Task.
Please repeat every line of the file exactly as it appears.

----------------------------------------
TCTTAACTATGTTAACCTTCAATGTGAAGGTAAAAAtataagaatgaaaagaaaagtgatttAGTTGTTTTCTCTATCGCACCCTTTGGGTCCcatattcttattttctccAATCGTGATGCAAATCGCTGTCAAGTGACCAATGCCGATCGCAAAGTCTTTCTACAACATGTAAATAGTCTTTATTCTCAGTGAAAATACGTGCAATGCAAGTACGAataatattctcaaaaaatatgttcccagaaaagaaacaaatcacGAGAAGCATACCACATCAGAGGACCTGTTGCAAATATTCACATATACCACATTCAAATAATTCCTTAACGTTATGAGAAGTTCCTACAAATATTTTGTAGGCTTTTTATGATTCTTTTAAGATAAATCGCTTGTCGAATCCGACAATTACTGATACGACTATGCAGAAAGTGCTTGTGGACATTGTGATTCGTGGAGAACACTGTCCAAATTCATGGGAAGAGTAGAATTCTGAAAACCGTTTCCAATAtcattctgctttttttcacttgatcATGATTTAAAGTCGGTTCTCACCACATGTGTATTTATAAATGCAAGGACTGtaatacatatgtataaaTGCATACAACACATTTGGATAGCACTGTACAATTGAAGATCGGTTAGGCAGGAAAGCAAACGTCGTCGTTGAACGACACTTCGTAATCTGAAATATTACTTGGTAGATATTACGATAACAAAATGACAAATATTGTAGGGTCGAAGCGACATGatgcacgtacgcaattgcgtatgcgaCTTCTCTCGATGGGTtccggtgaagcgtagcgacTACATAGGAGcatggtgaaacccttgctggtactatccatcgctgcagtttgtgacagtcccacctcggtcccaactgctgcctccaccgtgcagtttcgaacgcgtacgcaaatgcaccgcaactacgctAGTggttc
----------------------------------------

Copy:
TCTTAACTATGTTAACCTTCAATGTGAAGGTAAAAAtataagaatgaaaagaaaagtgatttAGTTGTTTTCTCTATCGCACCCTTTGGGTCCcatattcttattttctccAATCGTGATGCAAATCGCTGTCAAGTGACCAATGCCGATCGCAAAGTCTTTCTACAACATGTAAATAGTCTTTATTCTCAGTGAAAATACGTGCAATGCAAGTACGAataatattctcaaaaaatatgttcccagaaaagaaacaaatcacGAGAAGCATACCACATCAGAGGACCTGTTGCAAATATTCACATATACCACATTCAAATAATTCCTTAACGTTATGAGAAGTTCCTACAAATATTTTGTAGGCTTTTTATGATTCTTTTAAGATAAATCGCTTGTCGAATCCGACAATTACTGATACGACTATGCAGAAAGTGCTTGTGGACATTGTGATTCGTGGAGAACACTGTCCAAATTCATGGGAAGAGTAGAATTCTGAAAACCGTTTCCAATAtcattctgctttttttcacttgatcATGATTTAAAGTCGGTTCTCACCACATGTGTATTTATAAATGCAAGGACTGtaatacatatgtataaaTGCATACAACACATTTGGATAGCACTGTACAATTGAAGATCGGTTAGGCAGGAAAGCAAACGTCGTCGTTGAACGACACTTCGTAATCTGAAATATTACTTGGTAGATATTACGATAACAAAATGACAAATATTGTAGGGTCGAAGCGACATGatgcacgtacgcaattgcgtatgcgaCTTCTCTCGATGGGTtccggtgaagcgtagcgacTACATAGGAGcatggtgaaacccttgctggtactatccatcgctgcagtttgtgacagtcccacctcggtcccaactgctgcctccaccgtgcagtttcgaacgcgtacgcaaatgcaccgcaactacgctAGTggttc